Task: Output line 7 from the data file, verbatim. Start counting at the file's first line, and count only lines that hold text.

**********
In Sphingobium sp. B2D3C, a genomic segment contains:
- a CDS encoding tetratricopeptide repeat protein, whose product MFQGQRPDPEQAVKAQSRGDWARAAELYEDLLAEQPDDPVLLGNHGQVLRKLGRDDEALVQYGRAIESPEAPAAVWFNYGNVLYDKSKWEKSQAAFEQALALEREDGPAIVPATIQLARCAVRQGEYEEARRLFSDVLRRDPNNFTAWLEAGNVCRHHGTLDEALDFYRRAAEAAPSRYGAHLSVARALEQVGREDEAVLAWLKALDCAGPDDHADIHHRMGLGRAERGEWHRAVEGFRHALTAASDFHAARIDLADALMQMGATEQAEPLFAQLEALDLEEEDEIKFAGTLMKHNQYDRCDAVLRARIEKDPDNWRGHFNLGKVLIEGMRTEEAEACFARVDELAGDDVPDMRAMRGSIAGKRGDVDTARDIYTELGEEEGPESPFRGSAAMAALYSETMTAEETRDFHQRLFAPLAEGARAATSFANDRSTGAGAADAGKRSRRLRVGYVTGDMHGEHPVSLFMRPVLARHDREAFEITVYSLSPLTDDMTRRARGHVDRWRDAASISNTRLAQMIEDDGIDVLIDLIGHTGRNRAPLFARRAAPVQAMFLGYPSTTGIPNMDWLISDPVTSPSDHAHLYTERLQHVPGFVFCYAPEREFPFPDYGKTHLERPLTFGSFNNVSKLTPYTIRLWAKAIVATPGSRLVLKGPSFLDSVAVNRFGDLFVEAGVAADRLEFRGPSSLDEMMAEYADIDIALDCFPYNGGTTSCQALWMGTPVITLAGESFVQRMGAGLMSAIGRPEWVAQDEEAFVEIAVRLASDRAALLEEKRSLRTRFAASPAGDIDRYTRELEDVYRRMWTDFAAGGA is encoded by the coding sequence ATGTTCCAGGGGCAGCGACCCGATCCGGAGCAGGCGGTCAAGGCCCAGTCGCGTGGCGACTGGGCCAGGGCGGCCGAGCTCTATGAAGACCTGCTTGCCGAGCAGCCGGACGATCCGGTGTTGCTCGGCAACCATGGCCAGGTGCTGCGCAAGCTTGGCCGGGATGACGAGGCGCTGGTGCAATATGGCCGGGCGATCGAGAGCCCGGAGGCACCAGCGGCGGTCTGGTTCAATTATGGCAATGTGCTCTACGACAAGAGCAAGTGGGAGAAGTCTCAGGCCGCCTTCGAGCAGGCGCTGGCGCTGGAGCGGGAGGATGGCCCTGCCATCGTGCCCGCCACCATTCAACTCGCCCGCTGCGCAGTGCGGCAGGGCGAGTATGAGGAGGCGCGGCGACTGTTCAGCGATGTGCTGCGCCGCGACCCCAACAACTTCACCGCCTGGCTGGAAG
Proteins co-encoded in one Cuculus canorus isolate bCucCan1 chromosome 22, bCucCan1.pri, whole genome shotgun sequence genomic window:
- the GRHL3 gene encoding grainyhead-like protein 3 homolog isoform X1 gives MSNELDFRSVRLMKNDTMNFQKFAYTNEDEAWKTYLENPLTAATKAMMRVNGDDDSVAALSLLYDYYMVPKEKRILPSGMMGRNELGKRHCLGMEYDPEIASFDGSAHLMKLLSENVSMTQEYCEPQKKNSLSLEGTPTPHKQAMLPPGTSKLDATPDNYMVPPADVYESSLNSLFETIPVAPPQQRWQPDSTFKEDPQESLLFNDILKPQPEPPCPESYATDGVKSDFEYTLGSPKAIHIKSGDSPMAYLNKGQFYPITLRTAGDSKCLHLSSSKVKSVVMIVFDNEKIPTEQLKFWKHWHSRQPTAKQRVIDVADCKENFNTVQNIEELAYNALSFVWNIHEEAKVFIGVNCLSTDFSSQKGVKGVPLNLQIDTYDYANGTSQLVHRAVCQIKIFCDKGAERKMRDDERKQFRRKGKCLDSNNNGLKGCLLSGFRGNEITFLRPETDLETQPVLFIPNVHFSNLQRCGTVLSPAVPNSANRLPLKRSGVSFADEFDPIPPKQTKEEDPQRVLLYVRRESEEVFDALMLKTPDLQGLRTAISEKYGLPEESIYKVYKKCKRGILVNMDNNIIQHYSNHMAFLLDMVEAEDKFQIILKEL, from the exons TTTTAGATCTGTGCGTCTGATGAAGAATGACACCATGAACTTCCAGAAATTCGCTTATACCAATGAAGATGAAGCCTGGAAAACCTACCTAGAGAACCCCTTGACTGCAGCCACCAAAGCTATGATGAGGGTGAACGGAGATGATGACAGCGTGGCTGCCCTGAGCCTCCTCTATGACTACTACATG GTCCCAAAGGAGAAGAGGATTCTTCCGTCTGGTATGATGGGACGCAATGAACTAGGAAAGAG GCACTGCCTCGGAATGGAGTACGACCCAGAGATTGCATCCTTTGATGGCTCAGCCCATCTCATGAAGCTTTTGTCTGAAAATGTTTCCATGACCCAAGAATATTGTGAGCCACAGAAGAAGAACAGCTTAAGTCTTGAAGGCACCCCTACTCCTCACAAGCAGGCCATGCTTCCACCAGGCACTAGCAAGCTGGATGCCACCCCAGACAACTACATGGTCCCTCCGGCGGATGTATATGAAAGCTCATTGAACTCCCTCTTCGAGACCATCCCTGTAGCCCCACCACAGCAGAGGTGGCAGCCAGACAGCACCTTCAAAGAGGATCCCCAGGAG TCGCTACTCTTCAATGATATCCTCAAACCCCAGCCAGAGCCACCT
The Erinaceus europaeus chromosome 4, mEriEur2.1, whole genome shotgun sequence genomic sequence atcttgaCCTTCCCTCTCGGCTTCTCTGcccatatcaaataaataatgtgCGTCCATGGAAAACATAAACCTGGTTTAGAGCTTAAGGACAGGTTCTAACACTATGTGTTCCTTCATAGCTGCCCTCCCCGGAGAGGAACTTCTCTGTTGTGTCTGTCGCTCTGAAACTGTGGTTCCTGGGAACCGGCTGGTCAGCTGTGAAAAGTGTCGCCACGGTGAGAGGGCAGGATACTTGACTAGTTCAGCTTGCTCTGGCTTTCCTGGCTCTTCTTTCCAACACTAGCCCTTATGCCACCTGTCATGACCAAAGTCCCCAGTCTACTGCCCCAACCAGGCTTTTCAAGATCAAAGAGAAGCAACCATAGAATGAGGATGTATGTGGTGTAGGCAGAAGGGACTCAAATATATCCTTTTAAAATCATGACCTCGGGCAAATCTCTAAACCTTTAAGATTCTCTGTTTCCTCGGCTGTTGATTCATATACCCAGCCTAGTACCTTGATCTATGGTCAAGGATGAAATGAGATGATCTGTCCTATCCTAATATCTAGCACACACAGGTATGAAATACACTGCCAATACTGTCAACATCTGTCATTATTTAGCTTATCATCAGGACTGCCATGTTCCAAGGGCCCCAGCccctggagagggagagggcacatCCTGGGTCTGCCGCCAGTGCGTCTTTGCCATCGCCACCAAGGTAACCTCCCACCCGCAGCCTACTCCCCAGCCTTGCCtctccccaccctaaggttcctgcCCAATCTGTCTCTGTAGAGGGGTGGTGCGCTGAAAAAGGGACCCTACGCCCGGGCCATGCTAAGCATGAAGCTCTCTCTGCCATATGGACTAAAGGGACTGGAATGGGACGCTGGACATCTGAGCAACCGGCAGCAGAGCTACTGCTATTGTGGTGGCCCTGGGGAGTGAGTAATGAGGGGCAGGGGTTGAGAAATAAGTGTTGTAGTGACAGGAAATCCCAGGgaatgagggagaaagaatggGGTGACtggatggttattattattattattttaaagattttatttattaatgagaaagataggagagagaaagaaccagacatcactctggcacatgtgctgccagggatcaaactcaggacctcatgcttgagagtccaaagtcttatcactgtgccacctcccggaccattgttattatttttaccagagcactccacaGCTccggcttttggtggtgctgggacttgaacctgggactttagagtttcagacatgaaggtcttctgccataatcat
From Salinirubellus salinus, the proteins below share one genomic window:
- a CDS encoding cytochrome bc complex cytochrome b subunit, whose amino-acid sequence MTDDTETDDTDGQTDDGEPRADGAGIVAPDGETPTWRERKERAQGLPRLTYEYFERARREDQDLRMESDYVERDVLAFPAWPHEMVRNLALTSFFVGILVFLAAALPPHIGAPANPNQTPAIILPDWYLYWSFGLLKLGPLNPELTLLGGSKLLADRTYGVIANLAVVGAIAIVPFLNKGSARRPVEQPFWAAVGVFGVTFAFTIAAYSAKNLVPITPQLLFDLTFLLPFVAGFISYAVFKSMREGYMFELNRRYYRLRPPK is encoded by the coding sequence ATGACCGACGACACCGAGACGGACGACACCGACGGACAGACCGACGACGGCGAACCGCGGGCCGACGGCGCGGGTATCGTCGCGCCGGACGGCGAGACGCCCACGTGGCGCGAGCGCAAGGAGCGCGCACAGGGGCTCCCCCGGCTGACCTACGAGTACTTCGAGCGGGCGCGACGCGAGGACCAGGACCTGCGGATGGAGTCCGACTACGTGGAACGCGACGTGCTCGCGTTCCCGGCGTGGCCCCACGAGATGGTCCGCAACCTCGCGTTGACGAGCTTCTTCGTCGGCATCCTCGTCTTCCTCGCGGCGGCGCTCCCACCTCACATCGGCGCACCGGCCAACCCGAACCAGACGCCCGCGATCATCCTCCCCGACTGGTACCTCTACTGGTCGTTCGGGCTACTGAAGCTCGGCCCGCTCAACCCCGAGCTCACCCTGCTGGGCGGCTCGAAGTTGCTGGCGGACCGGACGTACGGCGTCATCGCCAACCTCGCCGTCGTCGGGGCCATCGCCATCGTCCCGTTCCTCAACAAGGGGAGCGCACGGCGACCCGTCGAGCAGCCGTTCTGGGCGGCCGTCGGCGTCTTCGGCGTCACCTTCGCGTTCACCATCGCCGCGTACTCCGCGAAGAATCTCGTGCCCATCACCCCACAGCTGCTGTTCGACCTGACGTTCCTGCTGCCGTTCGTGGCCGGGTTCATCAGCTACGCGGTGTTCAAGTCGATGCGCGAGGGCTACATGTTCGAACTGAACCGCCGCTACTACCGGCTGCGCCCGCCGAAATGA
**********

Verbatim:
- a CDS encoding cytochrome bc complex cytochrome b subunit, whose amino-acid sequence MTDDTETDDTDGQTDDGEPRADGAGIVAPDGETPTWRERKERAQGLPRLTYEYFERARREDQDLRMESDYVERDVLAFPAWPHEMVRNLALTSFFVGILVFLAAALPPHIGAPANPNQTPAIILPDWYLYWSFGLLKLGPLNPELTLLGGSKLLADRTYGVIANLAVVGAIAIVPFLNKGSARRPVEQPFWAAVGVFGVTFAFTIAAYSAKNLVPITPQLLFDLTFLLPFVAGFISYAVFKSMREGYMFELNRRYYRLRPPK is encoded by the coding sequence ATGACCGACGACACCGAGACGGACGACACCGACGGACAGACCGACGACGGCGAACCGCGGGCCGACGGCGCGGGTATCGTCGCGCCGGACGGCGAGACGCCCACGTGGCGCGAGCGCAAGGAGCGCGCACAGGGGCTCCCCCGGCTGACCTACGAGTACTTCGAGCGGGCGCGACGCGAGGACCAGGACCTGCGGATGGAGTCCGACTACGTGGAACGCGACGTGCTCGCGTTCCCGGCGTGGCCCCACGAGATGGTCCGCAACCTCGCGTTGACGAGCTTCTTCGTCGGCATCCTCGTCTTCCTCGCGGCGGCGCTCCCACCTCACATCGGCGCACCGGCCAACCCGAACCAGACGCCCGCGATCATCCTCCCCGACTGGTACCTCTACTGGTCGTTCGGGCTACTGAAGCTCGGCCCGCTCAACCCCGAGCTCACCCTGCTGGGCGGCTCGAAGTTGCTGGCGGACCGGACGTACGGCGTCATCGCCAACCTCGCCGTCGTCGGGGCCATCGCCATCGTCCCGTTCCTCAACAAGGGGAGCGCACGGCGACCCGTCGAGCAGCCGTTCTGGGCGGCCGTCGGCGTCTTCGGCGTCACCTTCGCGTTCACCATCGCCGCGTACTCCGCGAAGAATCTCGTGCCCATCACCCCACAGCTGCTGTTCGACCTGACGTTCCTGCTGCCGTTCGTGGCCGGGTTCATCAGCTACGCGGTGTTCAAGTCGATGCGCGAGGGCTACATGTTCGAACTGAACCGCCGCTACTACCGGCTGCGCCCGCCGAAATGA